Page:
Do work with an enrollment agent.

Don’t assume your coverage from last year makes sense for this year.

Keep the conversation focused on health insurance and away from life insurance.

Open enrollment for Medicare is fast approaching (October 15 – December 7), and POWWOW encourages clients aged 65+ to work with an enrollment agent to ensure existing coverage is still suitable. If necessary, click HERE to be refreshed on the many different components of Medicare and its associated costs.

medicare enrollmentPOWWOW spoke with Stuart Millard, CFP®, CLTC from Senior Insurance Solutions, Inc. to discuss what to consider when enrolling. Stu says, “Open enrollment is the time to reflect on the prior year and decide whether you’re comfortable remaining on the same network that’s provided through an Advantage PPO or HMO plan. It’s also the time to review what changes to the plan will be made in the coming year.” From a financial standpoint, Stu says, “Tally up the co-pays, co-insurance, and deductibles paid throughout the year to see how the total cost compares to other options, such as a Plan 1 supplement.” If you find you’ve spent more than expected or had issues receiving care that was deemed out-of-network, there’s a chance that switching to a Plan 1 supplement would be in your best interest. Stu describes this as the “peace of mind plan,” but they do often come with a higher monthly premium.

Apart from hospital and medical coverage, there is prescription coverage to consider if you’re medicating a chronic condition. It shouldn’t be assumed that a Part D plan that served you well last year is still your best option going forward. Between fluctuations in personal health along with formulary changes within the plan, it’s financially critical to review your selection annually. Stu points out three other considerations as well when choosing the correct Part D:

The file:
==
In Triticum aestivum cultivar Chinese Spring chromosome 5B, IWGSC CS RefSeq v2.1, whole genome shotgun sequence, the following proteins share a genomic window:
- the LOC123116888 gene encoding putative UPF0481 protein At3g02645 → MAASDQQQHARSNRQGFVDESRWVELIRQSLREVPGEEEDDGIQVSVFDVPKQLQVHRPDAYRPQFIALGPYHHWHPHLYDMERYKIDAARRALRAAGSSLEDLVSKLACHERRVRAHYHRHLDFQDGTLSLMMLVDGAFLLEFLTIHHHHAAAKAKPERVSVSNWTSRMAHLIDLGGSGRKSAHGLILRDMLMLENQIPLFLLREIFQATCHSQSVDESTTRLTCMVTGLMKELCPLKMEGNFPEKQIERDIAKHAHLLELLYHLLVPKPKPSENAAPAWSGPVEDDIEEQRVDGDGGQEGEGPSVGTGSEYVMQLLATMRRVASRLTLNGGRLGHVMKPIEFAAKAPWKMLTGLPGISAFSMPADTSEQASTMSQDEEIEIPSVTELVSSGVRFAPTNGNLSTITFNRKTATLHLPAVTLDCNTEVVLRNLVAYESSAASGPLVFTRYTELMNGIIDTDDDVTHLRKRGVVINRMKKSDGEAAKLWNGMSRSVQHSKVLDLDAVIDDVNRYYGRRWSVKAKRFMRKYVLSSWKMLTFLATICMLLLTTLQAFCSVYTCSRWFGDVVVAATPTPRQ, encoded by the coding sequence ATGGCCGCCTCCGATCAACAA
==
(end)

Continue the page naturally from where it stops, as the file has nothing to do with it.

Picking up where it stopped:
• Are you aware of your Part D plans’ preferred pharmacy network and whether it will change for 2018?
  • Does your Part D plan have a deductible and if so, are any of your medications subject to it?
  • Did you reach the “donut hole” or Coverage Gap this year?

I can attest that his first point on preferred pharmacies is essential to consider if you have recently moved or plan on moving. For example, seniors transitioning to assisted living may find that their retirement community is in contract with a specific pharmacy to handle their “med management” program. Managing your care efficiently within your new community may become complicated or expensive if your plan doesn’t jive with their contracted offering.

Utilizing an independent agent, like Stu Millard, ensures you’ll be educated on your options to help you make the best choice for the coming year. Once you’ve decided, he completes the paperwork and remains available to you throughout the year to serve as your advocate if you ever have questions about claims, billing, and covered services. What’s better yet is this is a free service to seniors! Agents are compensated through the selected insurer, and there is no difference in cost to you had you chosen to self-enroll in the same plan.

For those interested in MassHealth programs or have a relationship with their local elder services program, this is the time to schedule an appointment with SHINE (Serving the Health Insurance Needs of Everyone). Meetings can be scheduled through your local senior center. While SHINE can also work with seniors choosing standard Medicare coverage, they are only able to serve as educators and are not able to complete paperwork.

Lastly, when meeting with anyone regarding your health insurance options make sure the conversation stays on course. If you’re presented with unsolicited life insurance illustrations for yourself, or worse yet your grandkids, stop things right there. This engagement should be purely focused on YOU and YOUR HEALTH. Proceed with caution you choose to continue with the agent after redirection.

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